Other groups have also synthetized DXI prodrugs forming DXI-antioxidant conjugates with menthol, sesamol, and umbelliferone 8–10 aimed at reducing gastrointestinal side effects (Figure 6). In order to achieve this purpose, ester analogues of DXI were obtained [47]. The prodrugs were stable in the stomach whereas in plasma they underwent hydrolysis processes releasing DXI. Since minimum hydrolysis was observed at acidic pH (1.2), this may indicate that DXI-ester prodrugs are less irritating that DXI. Moreover, these results were confirmed in vivo performed on male and female mice orally administrated with the synthesized prodrugs [47]. Preclinical experiments showed that these DXI-ester prodrugs caused a significant increase in anti-inflammatory, analgesic, and antipyretic activity [47].
NSAIDs have been reported in the literature as active molecules in the treatment of breast cancer cell line MCF-7 and colon cancer cells HT-29 [48,49,50,51]. Based on these findings, DXI was covalently linked via alkylene spacer units to a riboflavin derivative 11a–e (Figure 7) due to well-known ability of this moiety to reduction of cancer chemotherapy toxicity and protection against oxidant-mediated inflammatory organ injury [52]. Synthesized conjugates of DXI with 2′,3′,4′,5′-tetraacetylriboflavin (TAR) exhibited comparable antiproliferative activity when used in the treatment of chemotherapy 5-fluorouracil (5-FU) towards both tested cancer cell lines MCF-7 and HT-29 with IC50 values in the range of 7.8–14.9 M. The authors have interpreted observed cytotoxicity of synthesized prodrugs by intracellular release of DXI or by the fact that conjugates are able to act not only as drug delivery agents but independent active molecules [53].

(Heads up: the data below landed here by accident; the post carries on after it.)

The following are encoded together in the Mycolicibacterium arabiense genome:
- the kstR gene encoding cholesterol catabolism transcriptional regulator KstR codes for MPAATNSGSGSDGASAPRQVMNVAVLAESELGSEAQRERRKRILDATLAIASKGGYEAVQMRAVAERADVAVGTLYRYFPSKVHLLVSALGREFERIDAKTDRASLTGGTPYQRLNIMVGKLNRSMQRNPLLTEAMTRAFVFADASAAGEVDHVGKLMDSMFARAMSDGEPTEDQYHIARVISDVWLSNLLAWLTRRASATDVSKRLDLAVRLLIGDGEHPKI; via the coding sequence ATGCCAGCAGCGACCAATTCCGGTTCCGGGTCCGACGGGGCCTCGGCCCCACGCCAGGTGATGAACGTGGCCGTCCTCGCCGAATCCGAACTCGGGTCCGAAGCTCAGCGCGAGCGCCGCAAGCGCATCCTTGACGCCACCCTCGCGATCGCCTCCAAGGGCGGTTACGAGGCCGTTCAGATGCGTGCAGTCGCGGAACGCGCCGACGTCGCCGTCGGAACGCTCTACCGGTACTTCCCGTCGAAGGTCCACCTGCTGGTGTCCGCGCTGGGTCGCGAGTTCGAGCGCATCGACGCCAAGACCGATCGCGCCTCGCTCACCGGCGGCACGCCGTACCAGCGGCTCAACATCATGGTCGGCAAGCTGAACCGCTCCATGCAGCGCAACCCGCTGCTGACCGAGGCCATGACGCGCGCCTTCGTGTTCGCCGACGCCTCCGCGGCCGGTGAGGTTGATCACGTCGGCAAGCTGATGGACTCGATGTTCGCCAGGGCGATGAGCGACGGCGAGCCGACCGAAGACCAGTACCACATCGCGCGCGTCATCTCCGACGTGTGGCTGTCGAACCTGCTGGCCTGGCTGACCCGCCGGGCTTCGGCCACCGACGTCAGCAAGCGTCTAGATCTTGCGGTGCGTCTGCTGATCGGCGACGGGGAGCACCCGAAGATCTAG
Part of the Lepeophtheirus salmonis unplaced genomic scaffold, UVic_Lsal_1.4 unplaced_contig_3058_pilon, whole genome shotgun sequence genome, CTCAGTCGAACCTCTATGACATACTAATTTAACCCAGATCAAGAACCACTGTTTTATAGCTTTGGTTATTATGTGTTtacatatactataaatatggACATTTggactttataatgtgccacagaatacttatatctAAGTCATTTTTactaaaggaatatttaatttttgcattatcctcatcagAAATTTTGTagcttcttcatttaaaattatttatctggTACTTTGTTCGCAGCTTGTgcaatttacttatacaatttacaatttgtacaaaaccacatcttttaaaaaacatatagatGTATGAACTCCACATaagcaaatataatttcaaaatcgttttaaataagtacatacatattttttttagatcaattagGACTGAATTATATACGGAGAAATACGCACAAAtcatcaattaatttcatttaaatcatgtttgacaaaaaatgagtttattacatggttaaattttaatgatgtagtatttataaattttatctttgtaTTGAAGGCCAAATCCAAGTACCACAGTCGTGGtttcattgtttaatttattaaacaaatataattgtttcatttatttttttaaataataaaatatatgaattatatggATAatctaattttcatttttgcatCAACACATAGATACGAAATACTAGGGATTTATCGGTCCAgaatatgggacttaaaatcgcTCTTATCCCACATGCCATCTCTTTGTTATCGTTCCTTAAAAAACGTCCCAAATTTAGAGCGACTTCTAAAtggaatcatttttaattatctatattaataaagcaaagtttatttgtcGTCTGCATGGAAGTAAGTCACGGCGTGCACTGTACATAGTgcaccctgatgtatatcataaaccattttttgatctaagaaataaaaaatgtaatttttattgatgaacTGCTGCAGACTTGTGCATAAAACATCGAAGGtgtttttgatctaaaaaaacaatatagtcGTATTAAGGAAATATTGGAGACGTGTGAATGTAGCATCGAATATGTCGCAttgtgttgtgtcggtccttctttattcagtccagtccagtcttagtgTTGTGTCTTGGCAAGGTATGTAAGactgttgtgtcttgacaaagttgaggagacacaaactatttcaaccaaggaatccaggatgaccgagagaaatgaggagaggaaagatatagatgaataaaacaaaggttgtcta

Clinical application of DXI and other NSAIDs in the treatment of neurodegenerative disorders is strongly limited by the lack of their brain accessibility. In order to overcome limited distribution of DXI in the central nervous system (CNS), Zhang et al. have designed and synthesized five prodrugs 12a–e (Figure 8) [54]. These compounds were obtained via esterification reaction of the carboxy group of DXI with ethanolamine with substituted amino group by methyl, ethyl and acetyl groups and their brain-targeting efficiency was evaluated on male Sprague-Dawley rats. In the biodistribution study, the brain-to-plasma concentration ratios were 9.31- to 17.0-fold higher for DXI derivatives modified by ethanolamine related structures than for DXI after 10 min from their intravenous administration. The mechanism responsible for this enhancement was next studied by Li et al. using an in vitro blood brain barrier (BBB) model and in situ perfusion technique [55]. DXI prodrugs with a primary and secondary amine enter via passive diffusion, whereas prodrugs with tertiary amine modifications seem to enter using an active process that is energy and pH dependent but was independent of sodium or membrane potential [55]. Since the experiments were carried out in vitro, DXI prodrug with a tertiary amine could constitute a potential suitable approximation in order to increase transport across the BBB using the pyrilamine-sensitive H+/OC antiporter. However, in vivo results will be necessary to confirm its efficacy [55].